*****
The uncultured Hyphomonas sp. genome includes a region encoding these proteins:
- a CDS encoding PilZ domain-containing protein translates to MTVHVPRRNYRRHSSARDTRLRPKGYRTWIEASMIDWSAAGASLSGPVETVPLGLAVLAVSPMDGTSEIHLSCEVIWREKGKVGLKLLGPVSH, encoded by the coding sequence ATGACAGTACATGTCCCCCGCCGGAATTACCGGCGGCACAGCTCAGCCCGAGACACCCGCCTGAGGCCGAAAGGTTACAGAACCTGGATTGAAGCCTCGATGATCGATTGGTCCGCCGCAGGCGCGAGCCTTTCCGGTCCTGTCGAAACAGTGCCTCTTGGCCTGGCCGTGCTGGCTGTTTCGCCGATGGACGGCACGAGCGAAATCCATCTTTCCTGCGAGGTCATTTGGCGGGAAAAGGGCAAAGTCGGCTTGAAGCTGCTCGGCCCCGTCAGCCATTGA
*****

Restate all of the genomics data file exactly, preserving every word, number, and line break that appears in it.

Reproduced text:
The uncultured Hyphomonas sp. genome includes a region encoding these proteins:
- a CDS encoding PilZ domain-containing protein translates to MTVHVPRRNYRRHSSARDTRLRPKGYRTWIEASMIDWSAAGASLSGPVETVPLGLAVLAVSPMDGTSEIHLSCEVIWREKGKVGLKLLGPVSH, encoded by the coding sequence ATGACAGTACATGTCCCCCGCCGGAATTACCGGCGGCACAGCTCAGCCCGAGACACCCGCCTGAGGCCGAAAGGTTACAGAACCTGGATTGAAGCCTCGATGATCGATTGGTCCGCCGCAGGCGCGAGCCTTTCCGGTCCTGTCGAAACAGTGCCTCTTGGCCTGGCCGTGCTGGCTGTTTCGCCGATGGACGGCACGAGCGAAATCCATCTTTCCTGCGAGGTCATTTGGCGGGAAAAGGGCAAAGTCGGCTTGAAGCTGCTCGGCCCCGTCAGCCATTGA